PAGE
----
Moving on, open the .env file and add the following lines:

PORT=3000
INSTANCE_URL=
INSTANCE_USERNAME=
INSTANCE_PASSWORD=
INSTANCE_SCHEMA=

The fields starting with INSTANCE will hold information about the database. Now, it's time to create a HarperDB account if you do not have one already.


Create and configure the database

First of all, login into the HarperDB Studio. After you log in, click on the + button, which creates a new HarperDB Cloud Instance. Figure 1 illustrates that!

HarperDB Studio Screenshot Figure 1

After that, you will be asked to choose either a "New HarperDB Cloud Instance" or "Register User-Installed Instance", as shown in figure 2.

HarperDB Studio Instance Types Figure 2

Click on the button saying "Create HarperDB Cloud Instance". As a result, you create a database instance in their cloud rather than hosting it yourself. After that, you need to enter:

  • the name of the instance
  • a username
  • a password

In figure 3 below, you can see my instance information.

HarperDB Instance Information Figure 3

The next step is to choose your instance specifications. For this tutorial, I advise you to choose the free options. You get the following specs for free:

  • 0.5GB RAM
  • 1GB of storage and 100 IOPS

Figure 4, below, illustrates that! However, if you plan to use the DB heavily, I recommend powering up the instance and choose better specifications!

HarperDB Instance Specifications Figure 4

The last step is to confirm the instance details and then wait for the instance to spin up. After the instance is set up and initialised, click on the instance. For example, you can see my newly-created instance in figure 5 below.

If you are accessing the instance for the first time, you might be prompted to enter the username and password you set previously.

HarperDB Dashboard Figure 5

Your instance does not have any schemas or tables at the moment. As a result, you need to create a schema first! You can see that I chose mydb as the name for my schema (figure 6). However, you can use any other name for your schema.

Once you chose a name for your schema, click on the green checkmark to save it!

HarperDB Create Database Schema Figure 6

Lastly, you need to create tables. For the moment, you'll set up only one table called courses. Enter the name "courses" and provide a hash_attribute name as well. The "hash attribute" is used to uniquely identify each record. In simpler words, the "hash attribute" is the ID, which is unique for each record. Now, click on the green checkmark to save it. As shown in figure 7.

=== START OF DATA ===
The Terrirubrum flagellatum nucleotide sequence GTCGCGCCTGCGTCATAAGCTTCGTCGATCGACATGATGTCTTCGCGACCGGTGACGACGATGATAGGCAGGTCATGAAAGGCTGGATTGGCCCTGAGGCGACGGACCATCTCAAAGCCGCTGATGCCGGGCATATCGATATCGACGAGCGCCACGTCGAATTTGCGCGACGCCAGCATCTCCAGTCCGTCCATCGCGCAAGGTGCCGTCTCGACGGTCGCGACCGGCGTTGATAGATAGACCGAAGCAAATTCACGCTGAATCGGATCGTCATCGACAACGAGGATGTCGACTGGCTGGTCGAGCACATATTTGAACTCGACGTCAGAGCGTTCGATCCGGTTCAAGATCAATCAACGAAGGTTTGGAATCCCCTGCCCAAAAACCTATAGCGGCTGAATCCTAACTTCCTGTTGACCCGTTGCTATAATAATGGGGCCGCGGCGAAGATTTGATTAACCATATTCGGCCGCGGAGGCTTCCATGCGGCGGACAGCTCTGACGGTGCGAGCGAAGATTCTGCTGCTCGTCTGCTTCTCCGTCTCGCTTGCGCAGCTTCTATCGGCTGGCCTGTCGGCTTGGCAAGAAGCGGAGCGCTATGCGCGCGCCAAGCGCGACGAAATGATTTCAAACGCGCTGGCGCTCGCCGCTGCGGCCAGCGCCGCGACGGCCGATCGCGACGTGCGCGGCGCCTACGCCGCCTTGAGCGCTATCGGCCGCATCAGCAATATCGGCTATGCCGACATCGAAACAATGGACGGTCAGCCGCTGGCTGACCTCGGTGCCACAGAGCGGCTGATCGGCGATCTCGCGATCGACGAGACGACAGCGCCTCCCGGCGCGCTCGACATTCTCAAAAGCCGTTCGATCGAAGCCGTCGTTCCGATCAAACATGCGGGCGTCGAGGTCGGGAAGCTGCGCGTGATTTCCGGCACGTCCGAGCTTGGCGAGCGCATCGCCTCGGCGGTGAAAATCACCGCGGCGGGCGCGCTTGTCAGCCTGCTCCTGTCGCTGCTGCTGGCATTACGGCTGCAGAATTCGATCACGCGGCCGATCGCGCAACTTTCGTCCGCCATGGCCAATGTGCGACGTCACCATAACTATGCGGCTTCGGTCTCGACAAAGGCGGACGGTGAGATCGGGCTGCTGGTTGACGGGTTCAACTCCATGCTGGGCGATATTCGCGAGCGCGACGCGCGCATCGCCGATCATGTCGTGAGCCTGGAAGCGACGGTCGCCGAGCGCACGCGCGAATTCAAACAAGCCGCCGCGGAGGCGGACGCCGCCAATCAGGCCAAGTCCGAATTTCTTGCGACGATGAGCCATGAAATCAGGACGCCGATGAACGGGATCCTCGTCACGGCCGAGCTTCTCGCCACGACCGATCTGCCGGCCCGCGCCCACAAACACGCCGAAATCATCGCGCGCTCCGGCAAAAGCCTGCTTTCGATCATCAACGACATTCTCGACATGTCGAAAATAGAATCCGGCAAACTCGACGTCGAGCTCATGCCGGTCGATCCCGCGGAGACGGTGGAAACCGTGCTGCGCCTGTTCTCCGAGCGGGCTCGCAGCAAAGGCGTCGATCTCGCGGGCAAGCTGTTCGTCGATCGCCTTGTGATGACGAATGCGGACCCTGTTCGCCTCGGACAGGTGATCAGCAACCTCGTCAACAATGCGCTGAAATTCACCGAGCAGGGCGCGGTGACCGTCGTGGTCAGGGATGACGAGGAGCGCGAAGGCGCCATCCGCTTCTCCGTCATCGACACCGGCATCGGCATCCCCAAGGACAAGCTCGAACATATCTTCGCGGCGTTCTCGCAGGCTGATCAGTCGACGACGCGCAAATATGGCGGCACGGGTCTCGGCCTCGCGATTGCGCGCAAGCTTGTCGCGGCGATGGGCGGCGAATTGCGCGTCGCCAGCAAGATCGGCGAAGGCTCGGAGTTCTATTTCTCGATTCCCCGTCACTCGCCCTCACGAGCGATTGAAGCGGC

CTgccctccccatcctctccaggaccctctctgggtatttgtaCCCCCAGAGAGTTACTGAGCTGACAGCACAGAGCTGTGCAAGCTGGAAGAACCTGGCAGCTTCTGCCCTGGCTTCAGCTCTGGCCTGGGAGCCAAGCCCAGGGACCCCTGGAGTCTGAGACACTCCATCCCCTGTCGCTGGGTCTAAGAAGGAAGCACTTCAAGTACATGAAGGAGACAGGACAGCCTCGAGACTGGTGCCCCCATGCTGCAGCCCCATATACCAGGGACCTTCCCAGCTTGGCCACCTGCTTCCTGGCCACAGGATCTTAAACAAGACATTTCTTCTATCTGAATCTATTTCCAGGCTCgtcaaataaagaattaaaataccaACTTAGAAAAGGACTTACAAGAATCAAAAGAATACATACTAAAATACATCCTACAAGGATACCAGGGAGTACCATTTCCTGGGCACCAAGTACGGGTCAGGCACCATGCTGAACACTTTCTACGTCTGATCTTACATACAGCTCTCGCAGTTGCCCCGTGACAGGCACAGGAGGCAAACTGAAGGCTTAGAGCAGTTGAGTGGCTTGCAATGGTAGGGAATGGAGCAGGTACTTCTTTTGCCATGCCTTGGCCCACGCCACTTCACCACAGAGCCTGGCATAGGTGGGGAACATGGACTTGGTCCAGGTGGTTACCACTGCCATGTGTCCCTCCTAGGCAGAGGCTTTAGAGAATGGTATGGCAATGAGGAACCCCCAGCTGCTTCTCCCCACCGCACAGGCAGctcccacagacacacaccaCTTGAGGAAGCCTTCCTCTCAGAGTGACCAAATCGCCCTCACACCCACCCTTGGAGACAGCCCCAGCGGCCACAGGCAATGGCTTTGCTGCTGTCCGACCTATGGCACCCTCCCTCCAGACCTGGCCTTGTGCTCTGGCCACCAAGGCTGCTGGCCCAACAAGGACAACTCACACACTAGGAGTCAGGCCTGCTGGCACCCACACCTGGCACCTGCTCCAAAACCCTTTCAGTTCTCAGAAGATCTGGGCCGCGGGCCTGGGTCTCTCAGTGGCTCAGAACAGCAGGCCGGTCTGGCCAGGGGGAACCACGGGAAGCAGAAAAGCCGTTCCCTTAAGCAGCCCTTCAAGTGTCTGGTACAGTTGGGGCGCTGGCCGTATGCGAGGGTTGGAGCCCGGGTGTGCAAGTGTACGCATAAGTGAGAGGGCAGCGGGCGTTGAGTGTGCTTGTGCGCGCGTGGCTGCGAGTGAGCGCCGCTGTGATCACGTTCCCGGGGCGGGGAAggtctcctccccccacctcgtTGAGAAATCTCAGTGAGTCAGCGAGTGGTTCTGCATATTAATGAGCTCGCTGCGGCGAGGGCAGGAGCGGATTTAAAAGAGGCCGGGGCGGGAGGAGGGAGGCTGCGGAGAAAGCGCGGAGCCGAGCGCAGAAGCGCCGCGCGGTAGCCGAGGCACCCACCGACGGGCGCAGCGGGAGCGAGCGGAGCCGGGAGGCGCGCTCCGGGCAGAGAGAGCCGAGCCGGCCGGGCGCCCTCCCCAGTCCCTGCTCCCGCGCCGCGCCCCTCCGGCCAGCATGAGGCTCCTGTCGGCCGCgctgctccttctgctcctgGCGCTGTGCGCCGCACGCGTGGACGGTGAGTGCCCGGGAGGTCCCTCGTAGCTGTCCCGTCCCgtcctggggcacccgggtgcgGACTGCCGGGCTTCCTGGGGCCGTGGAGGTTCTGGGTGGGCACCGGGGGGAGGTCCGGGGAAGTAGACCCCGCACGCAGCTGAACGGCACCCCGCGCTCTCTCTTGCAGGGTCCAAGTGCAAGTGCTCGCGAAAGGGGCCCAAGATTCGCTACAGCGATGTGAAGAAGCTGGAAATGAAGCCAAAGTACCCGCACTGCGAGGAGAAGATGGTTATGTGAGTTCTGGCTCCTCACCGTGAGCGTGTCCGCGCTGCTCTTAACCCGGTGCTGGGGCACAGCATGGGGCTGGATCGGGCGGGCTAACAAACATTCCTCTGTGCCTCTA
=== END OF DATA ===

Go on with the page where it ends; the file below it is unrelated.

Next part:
HarperDB Create Table Figure 7

Now, you are ready to use the database in the Node.js application!

Set and config HarperDB in the app

Go into the .env file and add the following lines:

INSTANCE_URL=https://app-tutorial.harperdbcloud.com/
INSTANCE_USERNAME=admin
INSTANCE_PASSWORD=password
INSTANCE_SCHEMA=mydb

Of course, you need to change those details with yours! The above information is fictive, so it will not work if you try!

Save the file, and let's move on! Now create two folders and a database file. You can do so by following these commands:

mkdir src
mkdir src/db
touch src/db/db_config.js

With the above commands, you create the "db" folder inside "src". Also, you create the file "db_config.js" that stores the configuration for the database.

Open the newly-created file db_config.js and write the following code:

const harperive = require('harperive').Client;

const DB_CONFIG = {
    harperHost: process.env.INSTANCE_URL,
    username: process.env.INSTANCE_USERNAME,
    password: process.env.INSTANCE_PASSWORD,
    schema: process.env.INSTANCE_SCHEMA
};

const client = new harperive(DB_CONFIG);

module.exports = client;

With the first line, you import the Node.js driver for HarperDB. After that, you create the database configuration with the details stored in the .env file. Lastly, you create a new client and export it.